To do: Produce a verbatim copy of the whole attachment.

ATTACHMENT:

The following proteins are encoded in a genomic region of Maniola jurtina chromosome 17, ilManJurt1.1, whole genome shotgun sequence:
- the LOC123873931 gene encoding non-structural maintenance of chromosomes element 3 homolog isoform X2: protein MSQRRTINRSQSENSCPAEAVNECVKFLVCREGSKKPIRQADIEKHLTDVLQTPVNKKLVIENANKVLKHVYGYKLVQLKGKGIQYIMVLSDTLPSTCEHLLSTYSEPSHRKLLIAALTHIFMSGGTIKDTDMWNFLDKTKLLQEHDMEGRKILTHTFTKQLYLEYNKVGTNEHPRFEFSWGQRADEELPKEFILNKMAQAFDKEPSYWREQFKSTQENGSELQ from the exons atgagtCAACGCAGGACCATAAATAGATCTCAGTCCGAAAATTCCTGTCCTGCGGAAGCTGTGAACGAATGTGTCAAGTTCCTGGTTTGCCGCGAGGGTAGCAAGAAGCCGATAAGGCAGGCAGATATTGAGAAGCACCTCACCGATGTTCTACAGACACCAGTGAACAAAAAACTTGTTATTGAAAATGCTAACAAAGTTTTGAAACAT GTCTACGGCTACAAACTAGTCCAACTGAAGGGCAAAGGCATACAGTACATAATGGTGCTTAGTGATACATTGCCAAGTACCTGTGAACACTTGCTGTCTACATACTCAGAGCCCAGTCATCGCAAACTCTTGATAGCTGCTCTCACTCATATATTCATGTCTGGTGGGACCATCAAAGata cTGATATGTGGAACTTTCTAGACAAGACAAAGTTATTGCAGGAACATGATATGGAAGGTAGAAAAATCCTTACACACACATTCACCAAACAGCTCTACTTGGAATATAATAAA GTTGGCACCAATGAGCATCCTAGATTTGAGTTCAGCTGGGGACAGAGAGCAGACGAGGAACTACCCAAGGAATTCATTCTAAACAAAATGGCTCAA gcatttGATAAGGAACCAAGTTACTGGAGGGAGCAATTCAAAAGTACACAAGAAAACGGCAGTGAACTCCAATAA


The following proteins are encoded in a genomic region of Maniola jurtina chromosome 17, ilManJurt1.1, whole genome shotgun sequence:
- the LOC123873931 gene encoding non-structural maintenance of chromosomes element 3 homolog isoform X2: protein MSQRRTINRSQSENSCPAEAVNECVKFLVCREGSKKPIRQADIEKHLTDVLQTPVNKKLVIENANKVLKHVYGYKLVQLKGKGIQYIMVLSDTLPSTCEHLLSTYSEPSHRKLLIAALTHIFMSGGTIKDTDMWNFLDKTKLLQEHDMEGRKILTHTFTKQLYLEYNKVGTNEHPRFEFSWGQRADEELPKEFILNKMAQAFDKEPSYWREQFKSTQENGSELQ from the exons atgagtCAACGCAGGACCATAAATAGATCTCAGTCCGAAAATTCCTGTCCTGCGGAAGCTGTGAACGAATGTGTCAAGTTCCTGGTTTGCCGCGAGGGTAGCAAGAAGCCGATAAGGCAGGCAGATATTGAGAAGCACCTCACCGATGTTCTACAGACACCAGTGAACAAAAAACTTGTTATTGAAAATGCTAACAAAGTTTTGAAACAT GTCTACGGCTACAAACTAGTCCAACTGAAGGGCAAAGGCATACAGTACATAATGGTGCTTAGTGATACATTGCCAAGTACCTGTGAACACTTGCTGTCTACATACTCAGAGCCCAGTCATCGCAAACTCTTGATAGCTGCTCTCACTCATATATTCATGTCTGGTGGGACCATCAAAGata cTGATATGTGGAACTTTCTAGACAAGACAAAGTTATTGCAGGAACATGATATGGAAGGTAGAAAAATCCTTACACACACATTCACCAAACAGCTCTACTTGGAATATAATAAA GTTGGCACCAATGAGCATCCTAGATTTGAGTTCAGCTGGGGACAGAGAGCAGACGAGGAACTACCCAAGGAATTCATTCTAAACAAAATGGCTCAA gcatttGATAAGGAACCAAGTTACTGGAGGGAGCAATTCAAAAGTACACAAGAAAACGGCAGTGAACTCCAATAA